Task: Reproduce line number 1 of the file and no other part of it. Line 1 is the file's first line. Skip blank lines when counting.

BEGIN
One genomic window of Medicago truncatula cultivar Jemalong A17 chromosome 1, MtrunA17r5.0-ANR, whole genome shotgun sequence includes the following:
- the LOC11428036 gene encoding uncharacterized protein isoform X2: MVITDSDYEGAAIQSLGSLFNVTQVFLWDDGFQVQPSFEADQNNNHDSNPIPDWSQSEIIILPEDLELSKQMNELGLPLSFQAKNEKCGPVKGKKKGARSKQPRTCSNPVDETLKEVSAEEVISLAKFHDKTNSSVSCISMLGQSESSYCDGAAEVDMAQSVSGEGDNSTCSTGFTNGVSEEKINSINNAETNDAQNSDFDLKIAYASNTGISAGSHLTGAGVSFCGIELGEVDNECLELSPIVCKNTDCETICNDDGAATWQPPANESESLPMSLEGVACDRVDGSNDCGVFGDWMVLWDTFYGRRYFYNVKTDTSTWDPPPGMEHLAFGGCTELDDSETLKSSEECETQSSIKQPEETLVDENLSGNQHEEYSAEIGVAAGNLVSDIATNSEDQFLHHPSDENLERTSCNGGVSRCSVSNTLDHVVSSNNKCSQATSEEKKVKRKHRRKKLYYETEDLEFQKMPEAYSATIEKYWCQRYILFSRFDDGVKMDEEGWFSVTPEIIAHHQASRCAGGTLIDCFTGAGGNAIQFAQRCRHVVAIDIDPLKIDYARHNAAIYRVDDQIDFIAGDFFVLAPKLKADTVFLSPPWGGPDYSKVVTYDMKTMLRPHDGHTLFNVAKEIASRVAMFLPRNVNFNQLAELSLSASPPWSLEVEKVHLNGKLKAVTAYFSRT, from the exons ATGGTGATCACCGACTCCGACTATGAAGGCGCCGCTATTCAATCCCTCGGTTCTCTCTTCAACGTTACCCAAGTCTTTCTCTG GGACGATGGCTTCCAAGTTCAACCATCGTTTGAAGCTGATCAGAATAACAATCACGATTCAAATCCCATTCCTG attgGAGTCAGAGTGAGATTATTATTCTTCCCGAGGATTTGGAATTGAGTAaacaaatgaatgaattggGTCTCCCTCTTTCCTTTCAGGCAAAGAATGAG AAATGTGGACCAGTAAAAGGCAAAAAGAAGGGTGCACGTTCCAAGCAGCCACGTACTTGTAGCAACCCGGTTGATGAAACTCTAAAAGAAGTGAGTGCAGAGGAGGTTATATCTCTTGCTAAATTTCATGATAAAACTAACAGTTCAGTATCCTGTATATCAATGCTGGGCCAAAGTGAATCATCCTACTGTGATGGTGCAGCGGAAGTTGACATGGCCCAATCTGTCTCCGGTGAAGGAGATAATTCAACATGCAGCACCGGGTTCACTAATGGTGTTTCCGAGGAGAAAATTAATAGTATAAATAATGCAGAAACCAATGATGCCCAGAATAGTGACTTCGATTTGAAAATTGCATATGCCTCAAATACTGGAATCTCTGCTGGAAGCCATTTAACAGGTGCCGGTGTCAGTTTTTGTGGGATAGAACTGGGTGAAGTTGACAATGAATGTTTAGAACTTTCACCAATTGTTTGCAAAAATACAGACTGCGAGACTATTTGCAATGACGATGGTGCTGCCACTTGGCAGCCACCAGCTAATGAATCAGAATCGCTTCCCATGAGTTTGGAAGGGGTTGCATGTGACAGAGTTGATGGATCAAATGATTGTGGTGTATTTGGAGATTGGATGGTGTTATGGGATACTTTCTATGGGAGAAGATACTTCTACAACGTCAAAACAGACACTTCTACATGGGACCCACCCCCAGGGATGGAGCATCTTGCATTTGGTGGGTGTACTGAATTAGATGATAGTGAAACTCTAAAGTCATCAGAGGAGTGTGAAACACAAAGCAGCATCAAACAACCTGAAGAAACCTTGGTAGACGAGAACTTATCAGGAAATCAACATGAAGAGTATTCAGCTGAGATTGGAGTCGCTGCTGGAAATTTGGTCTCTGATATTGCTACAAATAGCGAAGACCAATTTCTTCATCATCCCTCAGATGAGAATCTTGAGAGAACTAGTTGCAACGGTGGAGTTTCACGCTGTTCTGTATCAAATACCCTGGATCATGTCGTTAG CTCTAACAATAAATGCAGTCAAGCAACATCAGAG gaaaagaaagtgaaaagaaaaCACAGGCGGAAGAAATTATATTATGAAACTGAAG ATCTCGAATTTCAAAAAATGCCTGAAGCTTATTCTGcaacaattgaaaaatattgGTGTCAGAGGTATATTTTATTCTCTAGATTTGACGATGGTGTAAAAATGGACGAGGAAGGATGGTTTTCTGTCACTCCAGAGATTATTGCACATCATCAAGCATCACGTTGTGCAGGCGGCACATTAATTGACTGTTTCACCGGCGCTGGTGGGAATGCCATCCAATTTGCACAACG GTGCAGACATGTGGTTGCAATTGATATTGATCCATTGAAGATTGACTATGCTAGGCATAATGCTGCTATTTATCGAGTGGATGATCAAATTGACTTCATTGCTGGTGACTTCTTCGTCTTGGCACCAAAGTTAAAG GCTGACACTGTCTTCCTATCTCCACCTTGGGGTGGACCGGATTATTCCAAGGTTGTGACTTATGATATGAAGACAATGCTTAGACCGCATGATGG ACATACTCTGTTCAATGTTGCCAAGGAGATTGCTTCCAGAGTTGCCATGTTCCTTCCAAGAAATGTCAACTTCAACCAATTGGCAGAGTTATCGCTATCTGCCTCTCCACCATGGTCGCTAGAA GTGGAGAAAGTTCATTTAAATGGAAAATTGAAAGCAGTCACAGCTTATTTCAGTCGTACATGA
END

One genomic window of Medicago truncatula cultivar Jemalong A17 chromosome 1, MtrunA17r5.0-ANR, whole genome shotgun sequence includes the following: